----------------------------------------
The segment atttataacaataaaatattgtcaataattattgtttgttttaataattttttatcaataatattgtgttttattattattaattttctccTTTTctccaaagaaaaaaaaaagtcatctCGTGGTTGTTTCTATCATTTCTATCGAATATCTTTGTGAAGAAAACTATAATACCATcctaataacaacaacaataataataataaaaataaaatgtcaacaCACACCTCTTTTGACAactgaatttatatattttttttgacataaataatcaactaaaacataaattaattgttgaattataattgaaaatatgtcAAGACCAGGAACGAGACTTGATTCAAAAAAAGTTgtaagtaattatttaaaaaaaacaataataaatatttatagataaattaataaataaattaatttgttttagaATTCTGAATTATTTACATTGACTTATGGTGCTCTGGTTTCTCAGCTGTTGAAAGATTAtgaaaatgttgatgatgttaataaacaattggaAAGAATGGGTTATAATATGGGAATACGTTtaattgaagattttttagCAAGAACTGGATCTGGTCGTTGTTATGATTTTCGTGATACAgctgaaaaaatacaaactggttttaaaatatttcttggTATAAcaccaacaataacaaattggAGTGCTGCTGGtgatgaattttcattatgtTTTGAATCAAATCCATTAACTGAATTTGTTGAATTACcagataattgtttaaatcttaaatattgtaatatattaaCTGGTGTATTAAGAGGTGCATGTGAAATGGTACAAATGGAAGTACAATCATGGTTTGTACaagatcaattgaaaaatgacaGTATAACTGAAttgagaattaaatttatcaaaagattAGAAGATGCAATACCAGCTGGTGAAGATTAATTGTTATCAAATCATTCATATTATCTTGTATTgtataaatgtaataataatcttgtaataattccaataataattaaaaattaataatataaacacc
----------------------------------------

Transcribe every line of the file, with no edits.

The segment atttataacaataaaatattgtcaataattattgtttgttttaataattttttatcaataatattgtgttttattattattaattttctccTTTTctccaaagaaaaaaaaaagtcatctCGTGGTTGTTTCTATCATTTCTATCGAATATCTTTGTGAAGAAAACTATAATACCATcctaataacaacaacaataataataataaaaataaaatgtcaacaCACACCTCTTTTGACAactgaatttatatattttttttgacataaataatcaactaaaacataaattaattgttgaattataattgaaaatatgtcAAGACCAGGAACGAGACTTGATTCAAAAAAAGTTgtaagtaattatttaaaaaaaacaataataaatatttatagataaattaataaataaattaatttgttttagaATTCTGAATTATTTACATTGACTTATGGTGCTCTGGTTTCTCAGCTGTTGAAAGATTAtgaaaatgttgatgatgttaataaacaattggaAAGAATGGGTTATAATATGGGAATACGTTtaattgaagattttttagCAAGAACTGGATCTGGTCGTTGTTATGATTTTCGTGATACAgctgaaaaaatacaaactggttttaaaatatttcttggTATAAcaccaacaataacaaattggAGTGCTGCTGGtgatgaattttcattatgtTTTGAATCAAATCCATTAACTGAATTTGTTGAATTACcagataattgtttaaatcttaaatattgtaatatattaaCTGGTGTATTAAGAGGTGCATGTGAAATGGTACAAATGGAAGTACAATCATGGTTTGTACaagatcaattgaaaaatgacaGTATAACTGAAttgagaattaaatttatcaaaagattAGAAGATGCAATACCAGCTGGTGAAGATTAATTGTTATCAAATCATTCATATTATCTTGTATTgtataaatgtaataataatcttgtaataattccaataataattaaaaattaataatataaacacc